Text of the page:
History in Structure

Town Hall

A Grade II Listed Building in Bangor, Gwynedd

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Latitude: 53.2274 / 53°13'38"N

Longitude: -4.1286 / 4°7'42"W

OS Eastings: 258004

OS Northings: 372150

OS Grid: SH580721

Mapcode National: GBR 5P.0RL3

Mapcode Global: WH547.K47N

Plus Code: 9C5Q6VGC+WH

Entry Name: Town Hall

Listing Date: 27 May 1949

Last Amended: 2 August 1988

Grade: II

Source: Cadw

Source ID: 3951

Building Class: Civil

Also known as: Bangor Bishops Palace

ID on this website: 300003951

Location: Below the Cathedral; N side elevation to Deiniol Road and outbuildings to E.

County: Gwynedd

Community: Bangor

Community: Bangor

Built-Up Area: Bangor

Traditional County: Caernarfonshire

Tagged with: City hall Episcopal palace Seat of local government

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Formerly the Bishop’s Palace. An L-plan structure of ca 1500 was doubled in size ca 1600 forming the present basically U-plan shape; mid C18 central cross range to N and major additions dated 1810 by Bishop Majendie. Some alterations in 1960 renovation. 2-storey and attic; cement render elevations with plinth, slate roofs and boarded eaves.


The 6-window S front has asymmetrical projecting side ranges, formerly with polygonal end to left. The 2-stroey, jettied and gabled porch to left formerly opened on to the cross passage; segmental arched and pilastered entrance with double doors. The later part to the right is slightly advanced. Small pane sash windows, some paired or tripartite; small pane attic windows, 1 midway up the roof pitch.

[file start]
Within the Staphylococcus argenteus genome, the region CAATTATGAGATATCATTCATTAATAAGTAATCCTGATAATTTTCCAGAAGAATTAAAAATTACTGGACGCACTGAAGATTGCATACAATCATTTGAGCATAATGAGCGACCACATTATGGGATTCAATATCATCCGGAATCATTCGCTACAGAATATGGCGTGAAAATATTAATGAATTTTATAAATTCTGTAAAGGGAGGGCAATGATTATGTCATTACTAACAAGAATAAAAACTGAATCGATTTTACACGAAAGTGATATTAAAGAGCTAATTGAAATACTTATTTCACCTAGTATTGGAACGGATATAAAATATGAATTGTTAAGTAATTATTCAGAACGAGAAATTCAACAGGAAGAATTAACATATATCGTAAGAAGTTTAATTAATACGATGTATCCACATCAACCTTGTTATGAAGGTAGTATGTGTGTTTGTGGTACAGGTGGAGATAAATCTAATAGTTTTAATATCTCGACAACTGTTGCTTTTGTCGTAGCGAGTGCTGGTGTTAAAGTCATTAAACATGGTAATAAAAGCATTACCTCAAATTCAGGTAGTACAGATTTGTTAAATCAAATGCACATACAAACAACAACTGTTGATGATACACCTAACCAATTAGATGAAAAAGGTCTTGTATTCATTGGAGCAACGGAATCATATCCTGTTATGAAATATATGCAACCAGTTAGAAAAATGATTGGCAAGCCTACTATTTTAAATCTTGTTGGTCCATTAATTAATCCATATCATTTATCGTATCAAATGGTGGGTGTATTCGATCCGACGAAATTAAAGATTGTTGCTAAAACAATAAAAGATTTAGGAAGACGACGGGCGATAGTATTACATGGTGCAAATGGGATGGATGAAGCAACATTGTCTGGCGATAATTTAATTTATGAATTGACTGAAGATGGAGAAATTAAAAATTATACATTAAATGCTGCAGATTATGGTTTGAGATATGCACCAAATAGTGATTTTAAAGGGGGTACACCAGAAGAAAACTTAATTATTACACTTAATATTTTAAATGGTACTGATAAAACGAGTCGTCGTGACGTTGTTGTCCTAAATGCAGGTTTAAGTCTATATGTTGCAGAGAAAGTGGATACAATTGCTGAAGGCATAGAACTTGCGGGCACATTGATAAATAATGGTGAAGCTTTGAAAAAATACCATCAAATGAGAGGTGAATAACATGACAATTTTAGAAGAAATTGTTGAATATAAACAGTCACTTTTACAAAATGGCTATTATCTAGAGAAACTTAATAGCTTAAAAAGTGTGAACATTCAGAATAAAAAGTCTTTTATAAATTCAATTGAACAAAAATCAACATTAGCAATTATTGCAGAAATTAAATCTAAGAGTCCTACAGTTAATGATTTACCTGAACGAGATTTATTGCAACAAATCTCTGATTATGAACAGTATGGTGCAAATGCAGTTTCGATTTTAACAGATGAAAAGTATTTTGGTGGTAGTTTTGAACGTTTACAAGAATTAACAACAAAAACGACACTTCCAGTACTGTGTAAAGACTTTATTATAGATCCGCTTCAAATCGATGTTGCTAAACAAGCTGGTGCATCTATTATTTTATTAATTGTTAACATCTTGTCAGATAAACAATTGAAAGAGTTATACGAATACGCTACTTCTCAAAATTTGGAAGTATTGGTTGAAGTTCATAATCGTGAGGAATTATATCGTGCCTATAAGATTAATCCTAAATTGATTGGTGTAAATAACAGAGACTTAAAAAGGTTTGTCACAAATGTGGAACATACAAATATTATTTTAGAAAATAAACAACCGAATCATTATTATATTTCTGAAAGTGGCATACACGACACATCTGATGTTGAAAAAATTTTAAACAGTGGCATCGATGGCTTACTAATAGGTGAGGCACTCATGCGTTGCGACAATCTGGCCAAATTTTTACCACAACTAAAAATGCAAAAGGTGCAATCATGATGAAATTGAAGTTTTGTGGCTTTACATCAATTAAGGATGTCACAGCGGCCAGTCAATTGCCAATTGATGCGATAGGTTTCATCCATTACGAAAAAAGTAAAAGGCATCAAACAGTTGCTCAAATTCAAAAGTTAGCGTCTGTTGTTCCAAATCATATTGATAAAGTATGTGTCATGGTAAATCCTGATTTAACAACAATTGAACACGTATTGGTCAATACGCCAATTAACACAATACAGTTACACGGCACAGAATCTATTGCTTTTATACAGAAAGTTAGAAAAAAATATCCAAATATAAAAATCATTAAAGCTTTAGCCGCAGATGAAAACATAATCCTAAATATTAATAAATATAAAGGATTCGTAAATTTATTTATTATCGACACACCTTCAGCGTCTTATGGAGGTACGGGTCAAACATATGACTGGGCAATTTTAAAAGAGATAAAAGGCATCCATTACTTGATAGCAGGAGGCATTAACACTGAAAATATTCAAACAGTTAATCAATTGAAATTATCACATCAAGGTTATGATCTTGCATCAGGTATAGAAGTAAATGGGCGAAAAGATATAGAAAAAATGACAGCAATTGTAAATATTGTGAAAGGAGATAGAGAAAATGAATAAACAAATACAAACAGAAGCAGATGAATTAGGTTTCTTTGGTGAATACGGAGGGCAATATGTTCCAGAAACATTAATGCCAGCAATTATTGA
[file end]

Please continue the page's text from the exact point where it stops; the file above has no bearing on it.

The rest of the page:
The left side has the twin gable end of the 1810 NW extension; 2 Gothic windows in former doorways and round headed small pane windows above. Similar glazing to
3-window N elevation, including French windows with freestone surrounds and central slate plaque reading: "Dominus Gulielimus Episcopus Aedificavit AD - 1810". Set back to left is a single storey flat roof range extending the remaining width of the building including porch below the 3-window central cross range; small pane sash windows, Gothic to ground floor. Similar details to E end with wide 2-window gable and tall chimney stack; attached service ranges.


The interior retains openwell staircase hall dated 1753 to oval ceiling rose; turned balusters, Ionic newell posts, carved tread ends and panelled dado. Later cast iron supporting column with acanthus leaves and spiral tendrill. Council chamger (1st floor) has segmental vault with thinly detailed Adamesque plaster-work and Gothic ironwork ventilator. 2 trusses visible from Chief Executive’s Office, infilled with studded partition and 1 collar truss with arched branches; another is said to be of hammerbeam type.

Reasons for Listing

Group value with St Deiniol’s Cathedral.

External Links

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